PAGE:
So, you might be wondering, “What are the 815th’s plans to prepare for a deployment in 2018 since much of the squadron hasn’t deployed in many years, and the rest may not have deployed at all?”

 

We will continue to conduct flying training locally and at Pope Field, North Carolina. These missions are designed to improve our skills in the many unique combat airlift and airdrop missions we’ll be asked to fly in the area of responsibility. Additionally, the 815th will participate in training around the country throughout the year. We will get our most realistic deployment assessment by joining the 803rd Aircraft Maintenance Squadron and members from numerous other 403rd Wing units in taking part in a Joint Readiness Training Center exercise at Little Rock Air Force Base, Arkansas. We’ll transport an Army division to Louisiana, via two weeks of simulated combat airdrop and air-land missions.

 

This will test the wing’s ability to deploy our airlift team and provide us with realistic lessons that we can build upon for the remainder of the year. Then, 815th crews will train at the Advanced Airlift Tactics Training Center in St. Joseph, Missouri, where they will improve their skills in low-level mountain flying, night vision goggle use in hostile environments, and defeating enemy ground threats, all while flying realistic combat airdrop sorties. This is followed by a trip to the Advanced Mountain Airlift Tactics School in Reno, Nevada, to master the challenges of flying and airdropping troops and equipment in a challenging mountainous environment.

 

In addition to this training in the U.S., Flying Jenny tails will be travelling all around the world to provide our aircrew with irreplaceable worldwide experience. We will have multiple crews on call in support of CORONET OAK, which is a continuing operation to provide theater airlift support in Central and South America since 1977.

 

Then, the 815th has, again, been asked to take part in the D-Day Memorial activities in Normandy, France. This event is awe inspiring, to say the least, and gives our crews the opportunity to airdrop paratroopers into the same drop zone that our combat airlift predecessors did in the night before D-Day. I’m ecstatic to have our squadron take part in such an important historic event once again.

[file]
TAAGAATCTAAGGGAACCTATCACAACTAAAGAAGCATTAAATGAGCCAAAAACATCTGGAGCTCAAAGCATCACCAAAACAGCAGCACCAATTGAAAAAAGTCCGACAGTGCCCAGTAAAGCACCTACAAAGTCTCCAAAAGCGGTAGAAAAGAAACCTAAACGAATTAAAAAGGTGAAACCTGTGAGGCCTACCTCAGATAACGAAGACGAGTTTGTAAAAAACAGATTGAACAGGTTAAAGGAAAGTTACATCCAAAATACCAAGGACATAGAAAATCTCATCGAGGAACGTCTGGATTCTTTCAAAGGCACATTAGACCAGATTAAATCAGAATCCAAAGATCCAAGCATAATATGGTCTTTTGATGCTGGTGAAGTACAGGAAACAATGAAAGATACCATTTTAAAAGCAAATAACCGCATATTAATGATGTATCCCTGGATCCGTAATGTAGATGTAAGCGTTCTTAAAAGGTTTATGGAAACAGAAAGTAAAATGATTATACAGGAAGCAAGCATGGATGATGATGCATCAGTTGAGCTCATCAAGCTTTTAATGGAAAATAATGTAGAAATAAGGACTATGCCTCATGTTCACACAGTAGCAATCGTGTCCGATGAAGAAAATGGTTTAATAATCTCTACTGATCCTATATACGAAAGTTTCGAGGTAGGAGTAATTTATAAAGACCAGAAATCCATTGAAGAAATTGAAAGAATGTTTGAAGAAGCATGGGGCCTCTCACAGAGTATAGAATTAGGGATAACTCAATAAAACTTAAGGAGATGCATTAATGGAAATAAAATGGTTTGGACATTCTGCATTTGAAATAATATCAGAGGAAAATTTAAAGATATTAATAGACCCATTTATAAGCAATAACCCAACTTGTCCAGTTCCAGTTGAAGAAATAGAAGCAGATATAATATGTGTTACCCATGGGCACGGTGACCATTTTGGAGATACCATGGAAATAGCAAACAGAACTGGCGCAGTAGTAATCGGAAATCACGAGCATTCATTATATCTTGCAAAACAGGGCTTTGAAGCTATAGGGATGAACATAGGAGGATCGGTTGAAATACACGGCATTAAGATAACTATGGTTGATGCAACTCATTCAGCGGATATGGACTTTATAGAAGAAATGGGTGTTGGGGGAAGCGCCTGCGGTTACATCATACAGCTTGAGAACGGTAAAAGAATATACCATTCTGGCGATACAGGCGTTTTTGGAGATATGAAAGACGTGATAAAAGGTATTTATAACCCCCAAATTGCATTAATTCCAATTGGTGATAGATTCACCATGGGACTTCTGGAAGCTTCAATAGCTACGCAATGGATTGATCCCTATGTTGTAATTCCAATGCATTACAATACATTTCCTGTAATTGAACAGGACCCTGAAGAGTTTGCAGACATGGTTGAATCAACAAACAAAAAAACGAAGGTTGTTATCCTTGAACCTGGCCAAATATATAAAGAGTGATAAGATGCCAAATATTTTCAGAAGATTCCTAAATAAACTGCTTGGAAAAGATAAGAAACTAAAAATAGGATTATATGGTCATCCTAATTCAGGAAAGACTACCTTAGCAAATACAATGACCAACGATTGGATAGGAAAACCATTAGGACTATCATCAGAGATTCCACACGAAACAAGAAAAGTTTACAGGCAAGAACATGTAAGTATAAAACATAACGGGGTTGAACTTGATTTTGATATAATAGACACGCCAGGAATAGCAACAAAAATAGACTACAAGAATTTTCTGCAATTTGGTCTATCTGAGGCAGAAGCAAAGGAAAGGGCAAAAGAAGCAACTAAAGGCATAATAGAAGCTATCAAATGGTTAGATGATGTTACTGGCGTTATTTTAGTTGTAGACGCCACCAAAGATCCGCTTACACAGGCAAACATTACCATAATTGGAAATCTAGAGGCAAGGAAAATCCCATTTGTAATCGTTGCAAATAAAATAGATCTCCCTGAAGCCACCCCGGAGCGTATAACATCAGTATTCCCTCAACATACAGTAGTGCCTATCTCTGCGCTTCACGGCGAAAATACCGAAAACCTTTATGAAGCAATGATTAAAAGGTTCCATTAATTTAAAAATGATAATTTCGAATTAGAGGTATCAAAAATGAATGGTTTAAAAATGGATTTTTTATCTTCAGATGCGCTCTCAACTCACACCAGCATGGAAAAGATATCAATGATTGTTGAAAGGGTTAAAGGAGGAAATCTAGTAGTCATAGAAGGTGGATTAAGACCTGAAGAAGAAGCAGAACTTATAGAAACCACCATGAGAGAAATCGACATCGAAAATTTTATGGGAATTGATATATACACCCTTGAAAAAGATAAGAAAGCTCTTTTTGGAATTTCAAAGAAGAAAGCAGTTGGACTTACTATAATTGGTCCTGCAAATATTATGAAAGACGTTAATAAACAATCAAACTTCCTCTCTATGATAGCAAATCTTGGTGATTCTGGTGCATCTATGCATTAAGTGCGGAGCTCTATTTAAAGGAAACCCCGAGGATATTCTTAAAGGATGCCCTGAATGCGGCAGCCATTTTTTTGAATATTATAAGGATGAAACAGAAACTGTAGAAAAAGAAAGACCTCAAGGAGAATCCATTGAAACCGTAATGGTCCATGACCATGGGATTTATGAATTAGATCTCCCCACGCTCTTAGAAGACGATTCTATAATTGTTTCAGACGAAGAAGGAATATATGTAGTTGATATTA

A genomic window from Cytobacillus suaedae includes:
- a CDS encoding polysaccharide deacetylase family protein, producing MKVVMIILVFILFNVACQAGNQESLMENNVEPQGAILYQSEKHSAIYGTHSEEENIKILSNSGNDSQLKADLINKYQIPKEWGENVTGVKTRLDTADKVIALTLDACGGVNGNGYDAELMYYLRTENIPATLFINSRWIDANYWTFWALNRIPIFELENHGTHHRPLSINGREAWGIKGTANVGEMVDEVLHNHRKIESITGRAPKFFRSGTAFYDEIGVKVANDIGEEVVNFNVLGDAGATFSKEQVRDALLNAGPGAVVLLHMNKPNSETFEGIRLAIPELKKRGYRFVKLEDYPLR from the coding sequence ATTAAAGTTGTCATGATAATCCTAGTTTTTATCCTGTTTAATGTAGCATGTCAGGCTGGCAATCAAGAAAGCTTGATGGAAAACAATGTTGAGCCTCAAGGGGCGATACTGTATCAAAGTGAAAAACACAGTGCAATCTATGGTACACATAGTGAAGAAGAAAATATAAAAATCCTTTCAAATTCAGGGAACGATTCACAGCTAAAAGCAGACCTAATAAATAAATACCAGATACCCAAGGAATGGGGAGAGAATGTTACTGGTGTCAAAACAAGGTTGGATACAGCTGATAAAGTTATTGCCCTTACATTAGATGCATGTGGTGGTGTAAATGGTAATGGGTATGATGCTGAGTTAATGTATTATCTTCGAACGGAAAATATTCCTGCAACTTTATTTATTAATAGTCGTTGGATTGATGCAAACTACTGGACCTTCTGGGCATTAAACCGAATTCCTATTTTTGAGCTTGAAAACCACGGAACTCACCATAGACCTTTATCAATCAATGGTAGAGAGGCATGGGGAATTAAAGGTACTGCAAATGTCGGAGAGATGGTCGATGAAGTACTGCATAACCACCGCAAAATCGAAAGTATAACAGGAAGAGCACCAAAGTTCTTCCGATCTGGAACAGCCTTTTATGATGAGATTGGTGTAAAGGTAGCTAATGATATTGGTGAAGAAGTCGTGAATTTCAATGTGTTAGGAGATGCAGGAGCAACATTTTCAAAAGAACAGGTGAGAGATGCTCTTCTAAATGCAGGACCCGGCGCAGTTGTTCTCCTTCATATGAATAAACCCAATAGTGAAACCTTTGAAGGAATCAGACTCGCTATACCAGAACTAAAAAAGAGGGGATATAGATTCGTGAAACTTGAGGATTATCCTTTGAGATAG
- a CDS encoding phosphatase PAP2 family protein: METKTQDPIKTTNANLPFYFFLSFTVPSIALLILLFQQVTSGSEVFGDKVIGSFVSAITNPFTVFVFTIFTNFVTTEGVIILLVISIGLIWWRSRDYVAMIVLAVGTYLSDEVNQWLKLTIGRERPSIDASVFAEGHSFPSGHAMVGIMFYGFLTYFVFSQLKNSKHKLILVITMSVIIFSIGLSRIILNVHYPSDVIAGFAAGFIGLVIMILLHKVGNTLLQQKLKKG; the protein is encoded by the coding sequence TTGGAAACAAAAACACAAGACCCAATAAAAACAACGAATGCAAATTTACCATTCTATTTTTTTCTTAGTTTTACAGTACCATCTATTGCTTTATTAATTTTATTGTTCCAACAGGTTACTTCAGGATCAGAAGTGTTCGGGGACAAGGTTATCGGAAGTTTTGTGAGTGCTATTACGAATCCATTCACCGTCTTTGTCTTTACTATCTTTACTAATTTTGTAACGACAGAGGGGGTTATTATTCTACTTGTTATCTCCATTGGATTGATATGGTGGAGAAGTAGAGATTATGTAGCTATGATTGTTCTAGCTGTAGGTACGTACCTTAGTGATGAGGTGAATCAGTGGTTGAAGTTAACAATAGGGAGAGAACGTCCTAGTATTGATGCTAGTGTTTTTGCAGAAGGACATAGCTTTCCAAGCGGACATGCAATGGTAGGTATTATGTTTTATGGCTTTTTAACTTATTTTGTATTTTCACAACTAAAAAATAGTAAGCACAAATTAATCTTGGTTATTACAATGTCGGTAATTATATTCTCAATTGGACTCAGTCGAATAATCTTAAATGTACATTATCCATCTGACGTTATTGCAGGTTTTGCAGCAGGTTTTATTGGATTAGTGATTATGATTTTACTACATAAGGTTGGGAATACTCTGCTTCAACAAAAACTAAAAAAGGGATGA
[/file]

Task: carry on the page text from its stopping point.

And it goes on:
Later this year, we will take part in the Pacific Air Rally in Malaysia where our crews will promote partnership-building and advance military airlift interoperability with the nations of the Pacific Rim.

 

Finally, we are working with International Affairs representatives at the Pentagon to build a partnership with a British C-130J squadron and facilitate an ongoing interfly agreement whereby we would alternate training with each other in England and Mississippi on an annual basis.

 

The 815th Airlift Squadron has set lofty goals that will, no doubt, be a challenge to achieve and will ultimately take a strong investment from every single member of the squadron. I am continually blown away by the passion and dedication of the Flying Jennies and have absolute confidence we will not only achieve, but surpass these goals. It is an extremely exciting time to be a Flying Jenny, and I couldn’t imagine being anywhere else right now. 

 

Day by day, we get better and better.